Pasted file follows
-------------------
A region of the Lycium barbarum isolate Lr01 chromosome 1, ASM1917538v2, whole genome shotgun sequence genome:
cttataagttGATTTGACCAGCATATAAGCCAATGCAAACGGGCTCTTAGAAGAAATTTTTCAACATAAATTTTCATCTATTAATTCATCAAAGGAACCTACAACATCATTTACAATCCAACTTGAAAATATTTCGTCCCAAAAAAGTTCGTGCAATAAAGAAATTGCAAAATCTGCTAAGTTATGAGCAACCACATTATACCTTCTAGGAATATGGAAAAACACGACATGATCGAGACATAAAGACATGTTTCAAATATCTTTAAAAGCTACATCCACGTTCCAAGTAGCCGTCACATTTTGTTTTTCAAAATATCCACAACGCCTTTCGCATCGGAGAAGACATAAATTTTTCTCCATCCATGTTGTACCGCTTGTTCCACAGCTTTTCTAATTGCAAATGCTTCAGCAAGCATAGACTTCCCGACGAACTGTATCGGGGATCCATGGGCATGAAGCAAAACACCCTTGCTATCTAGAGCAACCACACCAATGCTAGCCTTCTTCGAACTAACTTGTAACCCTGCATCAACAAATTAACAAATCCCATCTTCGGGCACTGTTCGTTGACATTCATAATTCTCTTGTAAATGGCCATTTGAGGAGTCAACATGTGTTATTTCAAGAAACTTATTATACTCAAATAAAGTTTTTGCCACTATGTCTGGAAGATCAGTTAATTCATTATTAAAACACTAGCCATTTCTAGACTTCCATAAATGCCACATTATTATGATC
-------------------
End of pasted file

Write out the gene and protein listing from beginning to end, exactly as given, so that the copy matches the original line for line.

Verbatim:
A region of the Lycium barbarum isolate Lr01 chromosome 1, ASM1917538v2, whole genome shotgun sequence genome:
cttataagttGATTTGACCAGCATATAAGCCAATGCAAACGGGCTCTTAGAAGAAATTTTTCAACATAAATTTTCATCTATTAATTCATCAAAGGAACCTACAACATCATTTACAATCCAACTTGAAAATATTTCGTCCCAAAAAAGTTCGTGCAATAAAGAAATTGCAAAATCTGCTAAGTTATGAGCAACCACATTATACCTTCTAGGAATATGGAAAAACACGACATGATCGAGACATAAAGACATGTTTCAAATATCTTTAAAAGCTACATCCACGTTCCAAGTAGCCGTCACATTTTGTTTTTCAAAATATCCACAACGCCTTTCGCATCGGAGAAGACATAAATTTTTCTCCATCCATGTTGTACCGCTTGTTCCACAGCTTTTCTAATTGCAAATGCTTCAGCAAGCATAGACTTCCCGACGAACTGTATCGGGGATCCATGGGCATGAAGCAAAACACCCTTGCTATCTAGAGCAACCACACCAATGCTAGCCTTCTTCGAACTAACTTGTAACCCTGCATCAACAAATTAACAAATCCCATCTTCGGGCACTGTTCGTTGACATTCATAATTCTCTTGTAAATGGCCATTTGAGGAGTCAACATGTGTTATTTCAAGAAACTTATTATACTCAAATAAAGTTTTTGCCACTATGTCTGGAAGATCAGTTAATTCATTATTAAAACACTAGCCATTTCTAGACTTCCATAAATGCCACATTATTATGATC